e49ad5c4ac158210VgnVCM200000e66411acRCRDapproved/thenational/Articles/Migration/2010-02Shisha cafes face an uncertain futured49ad5c4ac158210VgnVCM200000e66411ac____Shisha cafes face an uncertain futureThe new law will give owners time to move their businesses, but they say it is not enough; customers bemoan a lack of convenience.<p>ABU DHABI // A fresh breeze stirred the trees around the terrace of a shisha cafe off Al Falah Street yesterday, blowing away wisps of smoke as a few customers chatted quietly, drinking black tea and puffing on their water pipes.</p>
<p>The Al Qatab cafe is between Airport and Muroor roads, on the ground floor of a residential building. The scene is not uncommon here and in other emirates.
But under the new national anti-tobacco law, signed last week by Sheikh Khalifa bin Zayed, President of the UAE and Ruler of Abu Dhabi, hundreds of shisha cafes in residential areas must stop serving tobacco or move.
They were given two years to comply, but cafe owners said yesterday that was not enough time to find new locations because their options were limited.</p>
<p>The ban amounts to "depriving us of our livelihood", said Sabri Khader, manager of the Tche Tche cafe, which mostly caters to young Arab professionals.
"It's not easy to find an alternative location in two or three years," he said. "There has to be a logical solution. When you say [a smoking establishment] has to be far from residential areas, it means that 90 per cent of the city is out of our reach."</p>
<p>He said his shop constituted no harm since it was indoors and equipped with a smoke suction system.
"The idea is to protect non-smokers. As an indoor place, no one comes here to eat or drink - everyone knows that it's a shisha place," he said.
Mr Khader said he would not mind if authorities provided an area outside the city for shisha cafes, but added that they should be allowed to operate in cities in the meantime.</p>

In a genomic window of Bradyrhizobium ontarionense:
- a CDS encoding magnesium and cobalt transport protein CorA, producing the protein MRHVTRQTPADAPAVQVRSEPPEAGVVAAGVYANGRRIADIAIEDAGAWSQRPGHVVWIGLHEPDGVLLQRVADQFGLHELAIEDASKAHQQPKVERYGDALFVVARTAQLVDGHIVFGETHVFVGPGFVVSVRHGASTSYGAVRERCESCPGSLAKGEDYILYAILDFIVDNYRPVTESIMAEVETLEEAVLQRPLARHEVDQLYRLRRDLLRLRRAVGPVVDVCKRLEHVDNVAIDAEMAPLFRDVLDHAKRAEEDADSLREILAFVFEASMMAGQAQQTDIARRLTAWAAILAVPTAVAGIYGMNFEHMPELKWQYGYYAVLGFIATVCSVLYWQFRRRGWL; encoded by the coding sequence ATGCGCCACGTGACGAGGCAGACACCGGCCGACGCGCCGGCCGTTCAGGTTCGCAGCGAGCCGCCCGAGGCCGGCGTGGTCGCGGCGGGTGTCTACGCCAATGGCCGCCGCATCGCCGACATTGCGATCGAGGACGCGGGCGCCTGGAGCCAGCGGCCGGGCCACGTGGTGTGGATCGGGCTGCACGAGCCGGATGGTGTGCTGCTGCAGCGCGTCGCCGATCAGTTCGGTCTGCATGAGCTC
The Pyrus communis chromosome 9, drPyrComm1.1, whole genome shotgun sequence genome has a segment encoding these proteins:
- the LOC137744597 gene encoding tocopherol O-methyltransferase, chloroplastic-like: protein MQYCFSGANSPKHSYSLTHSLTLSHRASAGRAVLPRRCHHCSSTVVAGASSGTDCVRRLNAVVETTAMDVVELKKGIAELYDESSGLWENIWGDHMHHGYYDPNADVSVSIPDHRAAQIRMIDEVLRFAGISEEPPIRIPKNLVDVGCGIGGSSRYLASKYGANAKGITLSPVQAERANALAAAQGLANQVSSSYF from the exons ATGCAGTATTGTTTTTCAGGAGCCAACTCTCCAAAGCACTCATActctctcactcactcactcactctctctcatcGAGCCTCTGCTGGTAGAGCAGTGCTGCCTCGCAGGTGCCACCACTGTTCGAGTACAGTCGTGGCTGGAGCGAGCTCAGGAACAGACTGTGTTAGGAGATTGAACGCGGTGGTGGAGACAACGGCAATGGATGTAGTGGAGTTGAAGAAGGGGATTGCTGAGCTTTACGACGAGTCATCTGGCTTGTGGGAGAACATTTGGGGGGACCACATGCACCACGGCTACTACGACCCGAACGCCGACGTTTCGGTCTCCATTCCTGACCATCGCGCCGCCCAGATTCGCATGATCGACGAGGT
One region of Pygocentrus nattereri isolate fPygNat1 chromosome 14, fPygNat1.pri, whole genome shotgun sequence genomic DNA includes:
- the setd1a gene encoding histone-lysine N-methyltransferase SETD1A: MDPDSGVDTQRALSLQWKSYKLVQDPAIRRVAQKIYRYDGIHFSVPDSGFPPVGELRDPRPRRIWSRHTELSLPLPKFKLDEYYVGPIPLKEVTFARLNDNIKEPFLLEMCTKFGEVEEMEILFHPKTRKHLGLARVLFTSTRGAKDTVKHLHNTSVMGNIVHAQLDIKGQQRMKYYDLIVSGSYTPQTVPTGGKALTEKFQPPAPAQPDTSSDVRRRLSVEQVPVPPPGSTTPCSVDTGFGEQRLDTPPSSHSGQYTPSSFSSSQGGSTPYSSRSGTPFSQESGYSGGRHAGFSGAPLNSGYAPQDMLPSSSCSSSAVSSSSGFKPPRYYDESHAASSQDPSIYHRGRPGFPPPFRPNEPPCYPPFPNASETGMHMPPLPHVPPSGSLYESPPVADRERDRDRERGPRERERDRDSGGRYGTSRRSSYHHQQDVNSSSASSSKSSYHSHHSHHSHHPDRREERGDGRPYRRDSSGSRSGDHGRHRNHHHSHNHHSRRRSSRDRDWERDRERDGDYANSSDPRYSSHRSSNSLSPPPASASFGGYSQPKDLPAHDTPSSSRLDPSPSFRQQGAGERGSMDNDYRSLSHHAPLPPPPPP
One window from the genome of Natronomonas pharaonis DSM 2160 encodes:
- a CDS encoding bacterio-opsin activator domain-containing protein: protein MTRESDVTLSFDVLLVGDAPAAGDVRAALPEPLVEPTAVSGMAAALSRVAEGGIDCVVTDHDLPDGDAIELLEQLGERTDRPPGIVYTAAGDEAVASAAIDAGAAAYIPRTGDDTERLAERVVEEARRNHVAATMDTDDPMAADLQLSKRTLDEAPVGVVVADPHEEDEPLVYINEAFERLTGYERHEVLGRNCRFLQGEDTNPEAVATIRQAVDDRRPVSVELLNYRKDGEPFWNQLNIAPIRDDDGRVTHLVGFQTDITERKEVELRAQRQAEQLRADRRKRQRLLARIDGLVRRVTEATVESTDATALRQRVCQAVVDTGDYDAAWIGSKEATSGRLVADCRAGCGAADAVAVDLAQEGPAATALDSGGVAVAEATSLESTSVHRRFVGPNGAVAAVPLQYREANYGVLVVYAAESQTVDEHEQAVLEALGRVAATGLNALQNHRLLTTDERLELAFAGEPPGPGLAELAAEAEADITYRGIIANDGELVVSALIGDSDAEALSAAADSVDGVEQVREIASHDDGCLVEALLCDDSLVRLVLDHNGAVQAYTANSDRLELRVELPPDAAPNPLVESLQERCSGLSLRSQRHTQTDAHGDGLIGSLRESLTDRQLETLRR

<p>Patrons said the cafes in residential areas were both affordable and convenient. Walking to a cafe especially in a crowded neighbourhood of the capital like Khalidiya is much easier than trying to find a parking space, they said.
Also, many cafes allow customers to bring in food from nearby restaurants and have large TVs to broadcast football matches; they also offer video-game consoles, card sets and other games.</p>
<p>Ibrahim Ahmed, 25, of Egypt, was sitting on the terrace of the Al Qatab cafe with three friends, smoking saloom, his tobacco of choice, for which he pays Dh3.
Saloom is a plain-flavoured tobacco, and the coal is placed straight on it instead of using aluminium foil to insulate it from the charcoal.
He frequents the cafe during his daily break from his job as a salesman in a construction materials shop.</p>
<p>"This is my relaxing time," he said. "I smoke shisha, drink tea and sometimes watch football matches."
If the place was shut down, he said, he would be left with no options. If it stayed open, but did not serve shisha, he would still come to drink tea and smoke cigarettes, he said.
Going to an expensive place is out of the question.
"If I pay Dh30 (US$8) for a shisha, I would spend my salary in 15 days just on that," he said.</p>
<p>"In this cafe I pay Dh7 or Dh8 for shisha and tea."
He added that his landlord does not allow him to smoke shisha at his place or admit visitors.
"I can take a guest to this cafe, but I can't afford to go to other places," he said. "The only other option is either to sit in my room or walk in the street."
Abu Dhabi Municipality had announced plans in April 2008 to shift traditional shisha cafes away from family neighbourhoods in the city centre and into designated locations. But that plan has yet to materialise.</p>
<p>Mr Khader said the question remained whether the Government would provide an alternative that was not too far from the city.
"I don't mind somewhere off the highway, but no more than 50km [from Abu Dhabi]," he said. "But for now, I can't just go and look for a new location because I don't know what are the rules. If it shouldn't be in a residential area, how far away should it be? I am worried if I find a new location, I will be faced with the same problem again."</p>
<p>The manager of the Cuba cafe in Khalidiya, Ismail al Sharqawi, said introducing a smoking ban was a good thing but it would harm many people involved in the industry.
He said there were 16 employees in his cafe, six of whom were dedicated to preparing and serving shisha.
"It's a problem for them they've been here for years and each of them provides for a family," he said.
Abdul Raheem Manai, 27, of Tunisia, was sitting at the Cuba and said closing the place would not stop him from smoking.</p>
<p>"I will be forced to more expensive places that doesn't serve shisha with as good quality," the Etihad flight attendant said as he puffed his saloom.
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